Gardening

Caring for tropical plants

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cactus dish
Many tropical plants are easy to grow and take very little effort when it comes to care.
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If caring for pets is too difficult, try tropical plants instead of puppies

Tropical plants—they’re a lot easier to maintain than dogs. A tropical plant never soils your rug, unless you knock over its pot and spill the soil. It never rips down your curtains, unless it’s a climber, long left untrimmed. A tropical plant has some of the same needs as a pet. It wants food and water. It wants light and air. But you’ll never hear it growl—or whine to go outdoors. Best of all, caring for tropical plants brings you the treats, for most tropical plants love you back by blooming, not drooling.


Some folks who think nothing of undertaking planting chores designed to yield baskets full of too many eggplants tremble at the thought of caring for tropical plants. There seems to be a prevailing assumption that caring for tropical plants is difficult. It’s perceived as an activity fraught with intricate machinations related to monitoring the intensity of ambient lighting and rigidly controlling every drop of moisture. Not so.


In fact, the aforementioned terms are gobbledygook that can be translated into the basic simplicities of caring for tropical plants: providing water and providing light. The timid are reluctant to undertake any responsibility for caring for tropical plants—lovelies they think are high-maintenance divas of the dirt. Converts go wild. Some build orchid greenhouses and attend tropical plant seminars.


Handy gizmos make growing tropical plants easy


The idea of caring for tropical plants becomes less intimidating when one learns how much help is available to do the job. There is an immense variety of plants available and an entire spectrum of accessories that make their upkeep easy. There are plants for every environment, living space and climate.


There are flowering vines, tropical herbs, flowers for watergardens and fruit trees that require little more than sun and water. Many do nicely in clay pots, plastic pots, hanging baskets or decorative containers. And you can forego lugging around a watering can by leaving the watering chores to super-sized watering globes that provide 24 ounces of water, as needed by the plant.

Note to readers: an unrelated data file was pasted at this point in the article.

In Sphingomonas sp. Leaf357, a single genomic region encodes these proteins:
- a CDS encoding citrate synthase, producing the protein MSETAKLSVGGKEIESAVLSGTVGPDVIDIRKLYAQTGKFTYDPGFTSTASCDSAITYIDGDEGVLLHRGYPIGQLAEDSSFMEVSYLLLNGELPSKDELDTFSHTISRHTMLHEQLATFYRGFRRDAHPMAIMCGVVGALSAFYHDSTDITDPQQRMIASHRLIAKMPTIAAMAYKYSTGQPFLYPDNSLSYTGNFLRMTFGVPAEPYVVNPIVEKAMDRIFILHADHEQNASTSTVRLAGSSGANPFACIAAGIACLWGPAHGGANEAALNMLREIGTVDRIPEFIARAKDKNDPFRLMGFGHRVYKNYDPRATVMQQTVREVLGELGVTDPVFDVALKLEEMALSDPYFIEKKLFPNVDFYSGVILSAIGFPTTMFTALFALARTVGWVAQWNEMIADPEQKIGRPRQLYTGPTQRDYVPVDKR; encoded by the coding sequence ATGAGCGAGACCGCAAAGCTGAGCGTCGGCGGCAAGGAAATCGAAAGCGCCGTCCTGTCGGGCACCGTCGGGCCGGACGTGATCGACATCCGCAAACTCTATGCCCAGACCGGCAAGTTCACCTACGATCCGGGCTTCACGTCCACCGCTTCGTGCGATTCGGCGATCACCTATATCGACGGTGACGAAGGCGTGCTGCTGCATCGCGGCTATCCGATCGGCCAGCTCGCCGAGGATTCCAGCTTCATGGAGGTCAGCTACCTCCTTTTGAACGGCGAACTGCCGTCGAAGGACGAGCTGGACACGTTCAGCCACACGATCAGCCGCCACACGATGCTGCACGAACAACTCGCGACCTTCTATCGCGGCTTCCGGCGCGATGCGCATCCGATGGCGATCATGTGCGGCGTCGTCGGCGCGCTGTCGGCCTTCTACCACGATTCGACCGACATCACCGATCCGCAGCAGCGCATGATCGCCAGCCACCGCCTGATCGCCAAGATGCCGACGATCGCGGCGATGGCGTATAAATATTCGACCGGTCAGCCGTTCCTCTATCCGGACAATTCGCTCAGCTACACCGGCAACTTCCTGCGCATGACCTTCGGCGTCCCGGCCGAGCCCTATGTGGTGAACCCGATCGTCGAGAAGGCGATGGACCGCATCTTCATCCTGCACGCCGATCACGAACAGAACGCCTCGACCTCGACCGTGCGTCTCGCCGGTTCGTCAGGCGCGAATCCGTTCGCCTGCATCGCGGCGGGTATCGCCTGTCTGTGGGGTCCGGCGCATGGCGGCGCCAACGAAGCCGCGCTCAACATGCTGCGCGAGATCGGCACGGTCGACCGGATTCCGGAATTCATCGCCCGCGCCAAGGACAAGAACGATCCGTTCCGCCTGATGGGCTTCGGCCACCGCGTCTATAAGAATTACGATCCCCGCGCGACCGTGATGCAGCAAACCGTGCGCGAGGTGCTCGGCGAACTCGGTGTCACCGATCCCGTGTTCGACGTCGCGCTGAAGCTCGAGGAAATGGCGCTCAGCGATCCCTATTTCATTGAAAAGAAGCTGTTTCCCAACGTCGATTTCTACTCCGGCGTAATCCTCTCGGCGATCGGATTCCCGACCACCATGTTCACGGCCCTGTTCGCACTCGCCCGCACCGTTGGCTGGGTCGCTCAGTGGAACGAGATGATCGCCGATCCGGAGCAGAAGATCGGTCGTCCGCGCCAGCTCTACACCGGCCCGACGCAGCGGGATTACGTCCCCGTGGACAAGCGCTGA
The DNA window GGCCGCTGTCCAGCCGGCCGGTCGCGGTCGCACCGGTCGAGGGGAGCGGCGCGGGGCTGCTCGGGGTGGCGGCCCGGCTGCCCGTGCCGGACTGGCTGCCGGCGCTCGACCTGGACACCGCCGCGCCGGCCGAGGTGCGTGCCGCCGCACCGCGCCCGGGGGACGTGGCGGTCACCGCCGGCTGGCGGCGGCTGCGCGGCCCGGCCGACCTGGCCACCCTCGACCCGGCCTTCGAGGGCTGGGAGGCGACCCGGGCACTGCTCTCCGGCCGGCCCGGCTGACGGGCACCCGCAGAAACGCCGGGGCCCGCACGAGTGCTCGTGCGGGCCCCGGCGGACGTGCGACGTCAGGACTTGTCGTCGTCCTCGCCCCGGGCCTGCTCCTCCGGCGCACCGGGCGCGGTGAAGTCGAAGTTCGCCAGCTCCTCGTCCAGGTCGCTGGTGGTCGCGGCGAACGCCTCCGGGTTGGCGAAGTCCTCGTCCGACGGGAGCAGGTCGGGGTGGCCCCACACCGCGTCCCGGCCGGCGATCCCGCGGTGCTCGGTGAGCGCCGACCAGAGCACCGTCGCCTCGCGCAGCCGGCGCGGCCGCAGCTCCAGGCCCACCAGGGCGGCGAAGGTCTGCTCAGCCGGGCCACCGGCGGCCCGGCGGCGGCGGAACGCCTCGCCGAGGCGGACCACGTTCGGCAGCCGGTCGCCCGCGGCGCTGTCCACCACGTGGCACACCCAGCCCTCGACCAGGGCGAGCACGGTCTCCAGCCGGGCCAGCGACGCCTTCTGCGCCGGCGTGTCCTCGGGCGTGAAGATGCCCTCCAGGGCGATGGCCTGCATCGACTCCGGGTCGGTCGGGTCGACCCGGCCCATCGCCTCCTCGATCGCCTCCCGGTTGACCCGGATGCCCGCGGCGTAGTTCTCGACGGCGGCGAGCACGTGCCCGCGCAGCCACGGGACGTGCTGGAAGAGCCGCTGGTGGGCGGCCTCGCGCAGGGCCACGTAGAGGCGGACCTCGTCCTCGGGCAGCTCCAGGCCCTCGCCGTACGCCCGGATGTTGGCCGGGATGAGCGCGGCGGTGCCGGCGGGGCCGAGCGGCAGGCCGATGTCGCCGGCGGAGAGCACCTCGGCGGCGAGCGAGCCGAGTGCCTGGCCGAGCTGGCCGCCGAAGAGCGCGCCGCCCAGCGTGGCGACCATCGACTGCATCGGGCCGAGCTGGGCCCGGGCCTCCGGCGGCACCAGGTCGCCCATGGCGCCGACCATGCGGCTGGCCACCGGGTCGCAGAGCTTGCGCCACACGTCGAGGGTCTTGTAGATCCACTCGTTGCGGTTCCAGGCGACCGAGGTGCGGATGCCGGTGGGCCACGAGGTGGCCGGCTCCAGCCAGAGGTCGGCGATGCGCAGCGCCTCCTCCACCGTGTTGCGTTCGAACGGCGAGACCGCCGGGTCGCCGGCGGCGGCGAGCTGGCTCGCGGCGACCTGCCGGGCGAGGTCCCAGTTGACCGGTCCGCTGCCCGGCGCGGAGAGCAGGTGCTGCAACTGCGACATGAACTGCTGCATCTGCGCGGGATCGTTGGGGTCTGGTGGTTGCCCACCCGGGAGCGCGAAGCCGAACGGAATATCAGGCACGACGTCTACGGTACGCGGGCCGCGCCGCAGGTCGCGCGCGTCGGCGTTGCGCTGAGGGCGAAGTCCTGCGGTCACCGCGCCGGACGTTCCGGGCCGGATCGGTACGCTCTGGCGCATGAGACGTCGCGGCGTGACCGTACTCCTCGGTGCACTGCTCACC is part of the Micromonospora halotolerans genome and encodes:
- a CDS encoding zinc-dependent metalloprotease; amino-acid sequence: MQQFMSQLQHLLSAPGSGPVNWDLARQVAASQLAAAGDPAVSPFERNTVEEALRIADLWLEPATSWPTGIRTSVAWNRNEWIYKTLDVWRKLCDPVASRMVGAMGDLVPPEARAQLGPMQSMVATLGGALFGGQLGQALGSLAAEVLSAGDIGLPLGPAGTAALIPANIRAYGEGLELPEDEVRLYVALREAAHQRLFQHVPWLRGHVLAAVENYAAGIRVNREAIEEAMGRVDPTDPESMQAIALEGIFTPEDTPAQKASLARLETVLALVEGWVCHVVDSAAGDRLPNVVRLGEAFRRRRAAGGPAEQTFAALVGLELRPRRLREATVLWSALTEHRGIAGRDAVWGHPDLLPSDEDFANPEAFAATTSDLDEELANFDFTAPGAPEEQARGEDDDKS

Exotic plants such as orchids thrive with less help from you when they are placed above a humidity tray that enables evaporating moisture to waft upwards and refresh the plants. Some who enjoy caring for tropical plants also enjoy placing their favorites on a growing table with wheels. The portability enables the flower-laden cart to be rolled nearer the action when guests are present for a poolside party or a summertime dinner on the patio.




There also are many low-maintenance tropical plants
 

There are many tropical plants that do best when largely ignored. Cactus and succulents, for instance, are ideal for growing in containers. They need no misting, for their natural habitat is dry and hot. Cactus and succulents are perfect for people who have little time for caring for tropical plants.


Cactus plants are spiny and usually leafless. Succulents—also known as “fat plants”—have leaves that are smooth, fleshy and retain water. Both cacti and succulents are interesting to look at and come in many shapes. They subsist on minimal amounts of water, applied at lengthy intervals. Go on vacation with no worries if you are caring for tropical plants that are cacti or succulents.


Most varieties will get along just fine should you need to enforce an absence of several weeks or more. Growing guidelines for your specific plants are easy to access online or at the library. Several plants of varying shapes can be attractively clustered in a wide, shallow container—a dish garden that can be dressed up with a layer of colorful pebbles or ceramic figurines. You may come home to a dish full of spectacular blooms if you consider caring for tropical plants such as those listed here.


• Red Orchid Cactus (Epiphyllum akermannii)
• Night Blooming Cereus (Epiphyllum oxypetalum)
• Starfish Flower (Stapelia gigantean)
• Rose Cactus (Pereskia Grandiflora)
• Coral Bells (Kalanchoe uniflora)
• Strawberry Splash (Epiphyllum)


Some plants provide a sideshow


Numerous tropical plants come with an added attraction—the ability to eat bugs. Carnivorous plants provide a gruesome allure to those caring for tropical plants who are fascinated with nature at its most basic level.


The best known trio of insect-eating plants is a carnivorous combo including the Pitcher Plant, the Sundew and the Butterwort. All are small bog plants whose pots can be arranged side by side in a common container filled with water. The plants emit scents and have sticky or slippery surfaces that attract prey.


But don’t worry. Science has determined these pretty little carnivores are not interested in eating pets, or humans—especially kindly humans who are dedicated to caring for tropical plants.


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